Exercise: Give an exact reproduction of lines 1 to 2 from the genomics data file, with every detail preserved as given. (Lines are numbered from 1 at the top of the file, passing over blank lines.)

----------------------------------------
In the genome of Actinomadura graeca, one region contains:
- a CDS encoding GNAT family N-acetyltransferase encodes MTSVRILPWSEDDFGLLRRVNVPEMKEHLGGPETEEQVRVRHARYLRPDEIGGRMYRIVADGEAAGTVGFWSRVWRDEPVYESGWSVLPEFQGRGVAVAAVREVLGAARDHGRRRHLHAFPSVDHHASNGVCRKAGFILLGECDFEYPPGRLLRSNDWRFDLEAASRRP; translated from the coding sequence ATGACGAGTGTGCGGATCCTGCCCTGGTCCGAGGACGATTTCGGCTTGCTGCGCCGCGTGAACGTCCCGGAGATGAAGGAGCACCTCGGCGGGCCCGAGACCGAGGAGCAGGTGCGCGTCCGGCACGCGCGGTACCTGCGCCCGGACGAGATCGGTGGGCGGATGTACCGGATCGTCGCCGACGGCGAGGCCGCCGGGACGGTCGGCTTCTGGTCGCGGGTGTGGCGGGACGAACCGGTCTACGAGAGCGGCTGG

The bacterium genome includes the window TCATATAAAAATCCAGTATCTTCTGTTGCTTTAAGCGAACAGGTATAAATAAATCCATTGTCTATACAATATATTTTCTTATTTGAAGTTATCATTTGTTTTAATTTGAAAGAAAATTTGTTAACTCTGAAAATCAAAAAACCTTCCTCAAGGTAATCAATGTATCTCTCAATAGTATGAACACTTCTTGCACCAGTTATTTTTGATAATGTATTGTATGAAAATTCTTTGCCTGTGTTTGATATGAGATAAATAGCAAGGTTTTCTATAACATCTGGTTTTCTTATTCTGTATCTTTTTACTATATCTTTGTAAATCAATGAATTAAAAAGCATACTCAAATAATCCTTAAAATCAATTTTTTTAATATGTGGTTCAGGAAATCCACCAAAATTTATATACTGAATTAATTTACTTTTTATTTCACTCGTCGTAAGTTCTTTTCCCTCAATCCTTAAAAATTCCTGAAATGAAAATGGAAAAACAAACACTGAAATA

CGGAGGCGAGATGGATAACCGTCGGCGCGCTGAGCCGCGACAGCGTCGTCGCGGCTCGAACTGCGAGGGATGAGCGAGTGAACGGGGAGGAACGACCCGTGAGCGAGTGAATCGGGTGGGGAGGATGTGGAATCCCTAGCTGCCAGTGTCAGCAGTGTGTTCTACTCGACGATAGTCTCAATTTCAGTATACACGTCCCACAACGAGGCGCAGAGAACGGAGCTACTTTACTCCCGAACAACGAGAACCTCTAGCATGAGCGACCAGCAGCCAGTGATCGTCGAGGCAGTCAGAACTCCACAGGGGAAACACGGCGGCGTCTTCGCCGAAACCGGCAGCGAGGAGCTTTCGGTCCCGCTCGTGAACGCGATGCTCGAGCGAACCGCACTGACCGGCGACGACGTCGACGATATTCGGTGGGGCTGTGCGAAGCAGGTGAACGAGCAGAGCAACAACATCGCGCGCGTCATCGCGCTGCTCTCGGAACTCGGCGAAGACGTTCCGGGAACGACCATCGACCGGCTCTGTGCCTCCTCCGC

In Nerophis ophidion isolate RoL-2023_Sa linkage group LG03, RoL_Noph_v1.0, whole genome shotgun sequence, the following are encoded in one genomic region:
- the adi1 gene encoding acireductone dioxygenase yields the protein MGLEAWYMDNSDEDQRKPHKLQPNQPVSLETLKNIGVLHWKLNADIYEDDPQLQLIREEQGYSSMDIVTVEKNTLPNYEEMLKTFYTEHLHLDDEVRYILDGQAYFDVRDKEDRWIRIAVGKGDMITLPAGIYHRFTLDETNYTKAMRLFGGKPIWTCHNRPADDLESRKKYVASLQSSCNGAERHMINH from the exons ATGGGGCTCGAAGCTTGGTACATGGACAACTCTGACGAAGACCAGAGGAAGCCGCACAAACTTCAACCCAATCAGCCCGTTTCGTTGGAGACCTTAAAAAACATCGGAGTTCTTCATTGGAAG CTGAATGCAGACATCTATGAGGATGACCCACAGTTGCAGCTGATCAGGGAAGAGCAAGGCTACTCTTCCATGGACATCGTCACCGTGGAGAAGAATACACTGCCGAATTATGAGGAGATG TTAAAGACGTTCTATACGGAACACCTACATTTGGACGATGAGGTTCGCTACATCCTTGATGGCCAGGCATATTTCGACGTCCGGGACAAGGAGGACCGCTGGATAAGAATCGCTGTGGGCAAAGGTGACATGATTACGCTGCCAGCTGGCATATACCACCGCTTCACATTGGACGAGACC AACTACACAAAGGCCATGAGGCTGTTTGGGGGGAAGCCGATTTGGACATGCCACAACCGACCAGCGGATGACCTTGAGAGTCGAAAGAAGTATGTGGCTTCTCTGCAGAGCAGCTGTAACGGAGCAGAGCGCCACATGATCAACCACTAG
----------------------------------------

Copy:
In the genome of Actinomadura graeca, one region contains:
- a CDS encoding GNAT family N-acetyltransferase encodes MTSVRILPWSEDDFGLLRRVNVPEMKEHLGGPETEEQVRVRHARYLRPDEIGGRMYRIVADGEAAGTVGFWSRVWRDEPVYESGWSVLPEFQGRGVAVAAVREVLGAARDHGRRRHLHAFPSVDHHASNGVCRKAGFILLGECDFEYPPGRLLRSNDWRFDLEAASRRP; translated from the coding sequence ATGACGAGTGTGCGGATCCTGCCCTGGTCCGAGGACGATTTCGGCTTGCTGCGCCGCGTGAACGTCCCGGAGATGAAGGAGCACCTCGGCGGGCCCGAGACCGAGGAGCAGGTGCGCGTCCGGCACGCGCGGTACCTGCGCCCGGACGAGATCGGTGGGCGGATGTACCGGATCGTCGCCGACGGCGAGGCCGCCGGGACGGTCGGCTTCTGGTCGCGGGTGTGGCGGGACGAACCGGTCTACGAGAGCGGCTGG